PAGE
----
American military aid to Israel is shaping up to be a wedge issue in the 2020 presidential election.
Three major contenders for the Democratic Party nomination - Pete Buttigieg, Bernie Sanders and Elizabeth Warren - now subscribe to a position that U.S. military assistance should not be used in service of West Bank annexation.
Sanders has even suggested immediate aid cuts, with some American funding redirected for humanitarian purposes to the Gaza Strip.
At the other end of the Democratic primary field, former Vice President Joe Biden has categorically ruled out conditioning aid to Israel, condemning the very idea as "absolutely outrageous."
Behind these seemingly firm stances, the candidates’ positions on aid actually raise more questions about the future of the U.S.-Israel relationship than they answer.
Despite all this newfound willingness to relate to the idea of conditioning aid, American military assistance is unlikely to be the first item on the chopping block should the next U.S. administration see Israel cross a red line on annexation.
That is because conditioning the security aid Washington provides Israel would be the single most politically fraught way for a Democratic White House to counter annexation. It could effectively require the U.S. to sign off on Israel’s operational use of U.S.-subsidized military equipment, to ensure it was not being used for blacklisted purposes.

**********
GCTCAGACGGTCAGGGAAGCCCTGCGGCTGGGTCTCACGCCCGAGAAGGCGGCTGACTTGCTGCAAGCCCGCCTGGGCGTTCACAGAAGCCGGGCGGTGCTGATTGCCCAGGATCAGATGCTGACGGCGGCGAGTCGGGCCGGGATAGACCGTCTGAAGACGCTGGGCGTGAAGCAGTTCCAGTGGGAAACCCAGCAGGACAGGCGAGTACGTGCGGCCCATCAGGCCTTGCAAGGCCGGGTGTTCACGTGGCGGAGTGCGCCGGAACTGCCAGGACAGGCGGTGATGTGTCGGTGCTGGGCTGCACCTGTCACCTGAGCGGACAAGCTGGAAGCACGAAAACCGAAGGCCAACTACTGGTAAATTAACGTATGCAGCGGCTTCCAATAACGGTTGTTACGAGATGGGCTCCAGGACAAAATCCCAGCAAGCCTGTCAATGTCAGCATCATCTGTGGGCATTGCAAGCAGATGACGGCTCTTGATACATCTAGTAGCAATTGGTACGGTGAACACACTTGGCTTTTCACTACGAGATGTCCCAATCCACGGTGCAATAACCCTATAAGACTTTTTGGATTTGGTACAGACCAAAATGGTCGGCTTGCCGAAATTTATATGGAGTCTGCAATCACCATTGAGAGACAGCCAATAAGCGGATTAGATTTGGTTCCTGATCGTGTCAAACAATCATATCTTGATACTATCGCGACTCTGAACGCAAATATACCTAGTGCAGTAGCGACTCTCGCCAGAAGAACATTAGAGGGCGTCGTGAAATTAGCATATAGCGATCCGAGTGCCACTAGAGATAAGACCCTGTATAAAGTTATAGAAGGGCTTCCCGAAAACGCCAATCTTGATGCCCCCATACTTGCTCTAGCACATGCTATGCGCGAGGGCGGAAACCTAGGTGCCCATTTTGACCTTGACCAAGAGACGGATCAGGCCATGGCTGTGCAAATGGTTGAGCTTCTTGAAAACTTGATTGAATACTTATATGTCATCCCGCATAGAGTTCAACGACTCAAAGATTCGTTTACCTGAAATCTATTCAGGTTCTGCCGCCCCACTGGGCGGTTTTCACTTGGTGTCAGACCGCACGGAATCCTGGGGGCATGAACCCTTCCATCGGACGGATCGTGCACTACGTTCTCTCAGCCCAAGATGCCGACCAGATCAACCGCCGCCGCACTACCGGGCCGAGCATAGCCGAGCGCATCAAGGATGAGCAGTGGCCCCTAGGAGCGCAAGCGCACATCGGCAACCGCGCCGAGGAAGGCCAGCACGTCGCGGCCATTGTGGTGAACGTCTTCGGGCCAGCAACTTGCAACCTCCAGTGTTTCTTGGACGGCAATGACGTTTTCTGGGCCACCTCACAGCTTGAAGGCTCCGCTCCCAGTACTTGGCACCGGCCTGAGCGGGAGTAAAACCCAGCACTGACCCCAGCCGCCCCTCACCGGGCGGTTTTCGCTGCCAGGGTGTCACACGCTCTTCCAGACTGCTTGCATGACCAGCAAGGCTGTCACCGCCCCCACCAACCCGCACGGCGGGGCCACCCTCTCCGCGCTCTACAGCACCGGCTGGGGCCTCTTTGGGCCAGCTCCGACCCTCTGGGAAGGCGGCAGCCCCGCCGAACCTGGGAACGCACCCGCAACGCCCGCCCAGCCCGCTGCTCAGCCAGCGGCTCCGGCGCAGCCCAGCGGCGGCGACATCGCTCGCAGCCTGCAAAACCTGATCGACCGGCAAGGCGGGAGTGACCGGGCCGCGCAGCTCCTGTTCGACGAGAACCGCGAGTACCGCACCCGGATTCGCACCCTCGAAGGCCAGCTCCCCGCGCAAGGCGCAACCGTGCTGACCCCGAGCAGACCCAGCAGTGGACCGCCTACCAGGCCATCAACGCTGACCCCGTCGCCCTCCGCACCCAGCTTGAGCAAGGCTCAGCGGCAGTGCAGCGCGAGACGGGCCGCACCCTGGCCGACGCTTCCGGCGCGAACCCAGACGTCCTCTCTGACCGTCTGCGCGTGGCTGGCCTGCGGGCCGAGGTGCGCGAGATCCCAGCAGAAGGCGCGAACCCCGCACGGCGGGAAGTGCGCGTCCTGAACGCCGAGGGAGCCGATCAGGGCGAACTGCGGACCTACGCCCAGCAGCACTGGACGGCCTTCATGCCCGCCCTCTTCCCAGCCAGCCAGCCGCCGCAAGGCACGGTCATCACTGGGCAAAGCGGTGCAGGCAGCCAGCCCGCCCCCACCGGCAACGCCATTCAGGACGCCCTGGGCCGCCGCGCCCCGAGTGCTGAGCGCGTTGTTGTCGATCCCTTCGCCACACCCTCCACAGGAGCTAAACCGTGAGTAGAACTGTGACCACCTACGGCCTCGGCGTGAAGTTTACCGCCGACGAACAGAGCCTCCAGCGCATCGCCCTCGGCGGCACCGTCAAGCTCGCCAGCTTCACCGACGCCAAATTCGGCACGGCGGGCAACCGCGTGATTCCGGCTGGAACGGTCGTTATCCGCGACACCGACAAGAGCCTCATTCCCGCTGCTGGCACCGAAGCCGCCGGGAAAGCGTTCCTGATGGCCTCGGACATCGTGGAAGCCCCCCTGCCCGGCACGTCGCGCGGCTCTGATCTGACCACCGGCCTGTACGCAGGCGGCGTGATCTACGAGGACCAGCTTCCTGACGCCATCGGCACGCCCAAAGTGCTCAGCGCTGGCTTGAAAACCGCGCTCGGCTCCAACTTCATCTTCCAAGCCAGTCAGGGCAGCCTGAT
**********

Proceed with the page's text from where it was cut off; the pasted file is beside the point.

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But that money is fungible. Israel may use ultimately purchase the same or similar kinds equipment for critical national security purposes - purposes no Democratic presidential nominee would oppose - to protect its borders with hostile neighbors in Syria, Lebanon, and Gaza, and to manage real security threats that may emanate from the West Bank - but also to police Palestinians in the occupied territories.
If the next Democratic president seeks to somehow scale back or condition American military aid to Israel, they may face legal hurdles as well.
In recent months, both Congress and the Senate have advanced legislation that would in effect codify the $3.3 billion in foreign military financing allotted annually to Israel under the current bilateral memorandum of understanding as a minimum for future aid packages. Neither bill has made it through the other house, but they could prove relevant down the line.